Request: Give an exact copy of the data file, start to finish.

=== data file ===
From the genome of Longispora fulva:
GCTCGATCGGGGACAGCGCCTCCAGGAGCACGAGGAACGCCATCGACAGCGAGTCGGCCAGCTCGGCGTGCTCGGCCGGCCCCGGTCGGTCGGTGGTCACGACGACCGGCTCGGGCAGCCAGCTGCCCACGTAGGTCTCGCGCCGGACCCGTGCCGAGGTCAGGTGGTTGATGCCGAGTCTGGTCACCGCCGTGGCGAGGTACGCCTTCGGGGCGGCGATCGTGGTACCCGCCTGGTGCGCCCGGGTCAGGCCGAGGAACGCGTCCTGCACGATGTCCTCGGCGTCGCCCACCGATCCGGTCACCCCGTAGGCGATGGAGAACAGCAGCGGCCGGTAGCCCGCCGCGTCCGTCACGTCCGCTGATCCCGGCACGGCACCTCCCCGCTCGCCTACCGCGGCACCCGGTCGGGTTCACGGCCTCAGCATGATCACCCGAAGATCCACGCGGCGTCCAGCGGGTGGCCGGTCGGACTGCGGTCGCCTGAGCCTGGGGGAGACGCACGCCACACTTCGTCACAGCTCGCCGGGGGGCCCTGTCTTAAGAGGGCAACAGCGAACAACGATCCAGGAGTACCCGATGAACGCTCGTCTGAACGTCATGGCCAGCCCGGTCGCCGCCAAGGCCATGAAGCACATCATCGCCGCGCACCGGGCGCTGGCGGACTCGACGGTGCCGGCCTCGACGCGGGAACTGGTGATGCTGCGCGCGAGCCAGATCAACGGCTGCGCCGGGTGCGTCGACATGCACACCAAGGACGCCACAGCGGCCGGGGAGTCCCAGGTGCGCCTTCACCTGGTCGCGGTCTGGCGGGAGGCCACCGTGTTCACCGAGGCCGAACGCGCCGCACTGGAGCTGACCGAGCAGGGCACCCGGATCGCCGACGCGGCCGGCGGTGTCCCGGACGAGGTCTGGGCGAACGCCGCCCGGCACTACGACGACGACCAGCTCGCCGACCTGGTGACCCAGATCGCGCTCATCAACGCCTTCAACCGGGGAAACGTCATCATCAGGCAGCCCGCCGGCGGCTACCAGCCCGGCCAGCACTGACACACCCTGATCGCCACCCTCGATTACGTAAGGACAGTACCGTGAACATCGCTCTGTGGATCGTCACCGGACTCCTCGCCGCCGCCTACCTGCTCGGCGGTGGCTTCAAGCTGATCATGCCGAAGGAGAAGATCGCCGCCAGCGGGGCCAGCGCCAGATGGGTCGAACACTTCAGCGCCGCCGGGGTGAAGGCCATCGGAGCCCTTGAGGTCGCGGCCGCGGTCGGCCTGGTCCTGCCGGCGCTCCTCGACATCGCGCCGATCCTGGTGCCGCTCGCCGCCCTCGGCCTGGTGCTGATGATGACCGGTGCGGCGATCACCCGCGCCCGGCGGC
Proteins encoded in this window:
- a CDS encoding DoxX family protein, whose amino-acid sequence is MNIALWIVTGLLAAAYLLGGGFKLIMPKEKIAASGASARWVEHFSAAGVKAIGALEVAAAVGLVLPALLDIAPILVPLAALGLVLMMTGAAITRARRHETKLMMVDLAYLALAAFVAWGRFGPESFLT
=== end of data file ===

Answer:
From the genome of Longispora fulva:
GCTCGATCGGGGACAGCGCCTCCAGGAGCACGAGGAACGCCATCGACAGCGAGTCGGCCAGCTCGGCGTGCTCGGCCGGCCCCGGTCGGTCGGTGGTCACGACGACCGGCTCGGGCAGCCAGCTGCCCACGTAGGTCTCGCGCCGGACCCGTGCCGAGGTCAGGTGGTTGATGCCGAGTCTGGTCACCGCCGTGGCGAGGTACGCCTTCGGGGCGGCGATCGTGGTACCCGCCTGGTGCGCCCGGGTCAGGCCGAGGAACGCGTCCTGCACGATGTCCTCGGCGTCGCCCACCGATCCGGTCACCCCGTAGGCGATGGAGAACAGCAGCGGCCGGTAGCCCGCCGCGTCCGTCACGTCCGCTGATCCCGGCACGGCACCTCCCCGCTCGCCTACCGCGGCACCCGGTCGGGTTCACGGCCTCAGCATGATCACCCGAAGATCCACGCGGCGTCCAGCGGGTGGCCGGTCGGACTGCGGTCGCCTGAGCCTGGGGGAGACGCACGCCACACTTCGTCACAGCTCGCCGGGGGGCCCTGTCTTAAGAGGGCAACAGCGAACAACGATCCAGGAGTACCCGATGAACGCTCGTCTGAACGTCATGGCCAGCCCGGTCGCCGCCAAGGCCATGAAGCACATCATCGCCGCGCACCGGGCGCTGGCGGACTCGACGGTGCCGGCCTCGACGCGGGAACTGGTGATGCTGCGCGCGAGCCAGATCAACGGCTGCGCCGGGTGCGTCGACATGCACACCAAGGACGCCACAGCGGCCGGGGAGTCCCAGGTGCGCCTTCACCTGGTCGCGGTCTGGCGGGAGGCCACCGTGTTCACCGAGGCCGAACGCGCCGCACTGGAGCTGACCGAGCAGGGCACCCGGATCGCCGACGCGGCCGGCGGTGTCCCGGACGAGGTCTGGGCGAACGCCGCCCGGCACTACGACGACGACCAGCTCGCCGACCTGGTGACCCAGATCGCGCTCATCAACGCCTTCAACCGGGGAAACGTCATCATCAGGCAGCCCGCCGGCGGCTACCAGCCCGGCCAGCACTGACACACCCTGATCGCCACCCTCGATTACGTAAGGACAGTACCGTGAACATCGCTCTGTGGATCGTCACCGGACTCCTCGCCGCCGCCTACCTGCTCGGCGGTGGCTTCAAGCTGATCATGCCGAAGGAGAAGATCGCCGCCAGCGGGGCCAGCGCCAGATGGGTCGAACACTTCAGCGCCGCCGGGGTGAAGGCCATCGGAGCCCTTGAGGTCGCGGCCGCGGTCGGCCTGGTCCTGCCGGCGCTCCTCGACATCGCGCCGATCCTGGTGCCGCTCGCCGCCCTCGGCCTGGTGCTGATGATGACCGGTGCGGCGATCACCCGCGCCCGGCGGC
Proteins encoded in this window:
- a CDS encoding DoxX family protein, whose amino-acid sequence is MNIALWIVTGLLAAAYLLGGGFKLIMPKEKIAASGASARWVEHFSAAGVKAIGALEVAAAVGLVLPALLDIAPILVPLAALGLVLMMTGAAITRARRHETKLMMVDLAYLALAAFVAWGRFGPESFLT